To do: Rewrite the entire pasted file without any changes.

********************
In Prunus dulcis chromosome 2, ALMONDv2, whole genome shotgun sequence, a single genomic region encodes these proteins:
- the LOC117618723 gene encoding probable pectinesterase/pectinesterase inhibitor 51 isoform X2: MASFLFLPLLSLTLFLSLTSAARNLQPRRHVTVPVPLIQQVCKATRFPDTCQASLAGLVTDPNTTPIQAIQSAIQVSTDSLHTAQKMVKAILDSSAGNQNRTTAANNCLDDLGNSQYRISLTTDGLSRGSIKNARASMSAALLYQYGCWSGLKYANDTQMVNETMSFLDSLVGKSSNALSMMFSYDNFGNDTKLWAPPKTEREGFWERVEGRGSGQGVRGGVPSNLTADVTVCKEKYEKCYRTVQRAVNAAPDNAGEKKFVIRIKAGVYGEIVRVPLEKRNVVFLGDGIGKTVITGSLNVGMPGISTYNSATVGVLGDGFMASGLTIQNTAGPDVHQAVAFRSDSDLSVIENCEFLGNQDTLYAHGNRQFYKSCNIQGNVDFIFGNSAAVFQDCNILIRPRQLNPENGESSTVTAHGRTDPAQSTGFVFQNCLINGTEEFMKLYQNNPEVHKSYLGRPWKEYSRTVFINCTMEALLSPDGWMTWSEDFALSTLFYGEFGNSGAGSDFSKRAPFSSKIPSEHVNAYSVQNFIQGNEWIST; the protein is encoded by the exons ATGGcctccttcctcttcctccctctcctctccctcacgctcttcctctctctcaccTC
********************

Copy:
In Prunus dulcis chromosome 2, ALMONDv2, whole genome shotgun sequence, a single genomic region encodes these proteins:
- the LOC117618723 gene encoding probable pectinesterase/pectinesterase inhibitor 51 isoform X2: MASFLFLPLLSLTLFLSLTSAARNLQPRRHVTVPVPLIQQVCKATRFPDTCQASLAGLVTDPNTTPIQAIQSAIQVSTDSLHTAQKMVKAILDSSAGNQNRTTAANNCLDDLGNSQYRISLTTDGLSRGSIKNARASMSAALLYQYGCWSGLKYANDTQMVNETMSFLDSLVGKSSNALSMMFSYDNFGNDTKLWAPPKTEREGFWERVEGRGSGQGVRGGVPSNLTADVTVCKEKYEKCYRTVQRAVNAAPDNAGEKKFVIRIKAGVYGEIVRVPLEKRNVVFLGDGIGKTVITGSLNVGMPGISTYNSATVGVLGDGFMASGLTIQNTAGPDVHQAVAFRSDSDLSVIENCEFLGNQDTLYAHGNRQFYKSCNIQGNVDFIFGNSAAVFQDCNILIRPRQLNPENGESSTVTAHGRTDPAQSTGFVFQNCLINGTEEFMKLYQNNPEVHKSYLGRPWKEYSRTVFINCTMEALLSPDGWMTWSEDFALSTLFYGEFGNSGAGSDFSKRAPFSSKIPSEHVNAYSVQNFIQGNEWIST; the protein is encoded by the exons ATGGcctccttcctcttcctccctctcctctccctcacgctcttcctctctctcaccTC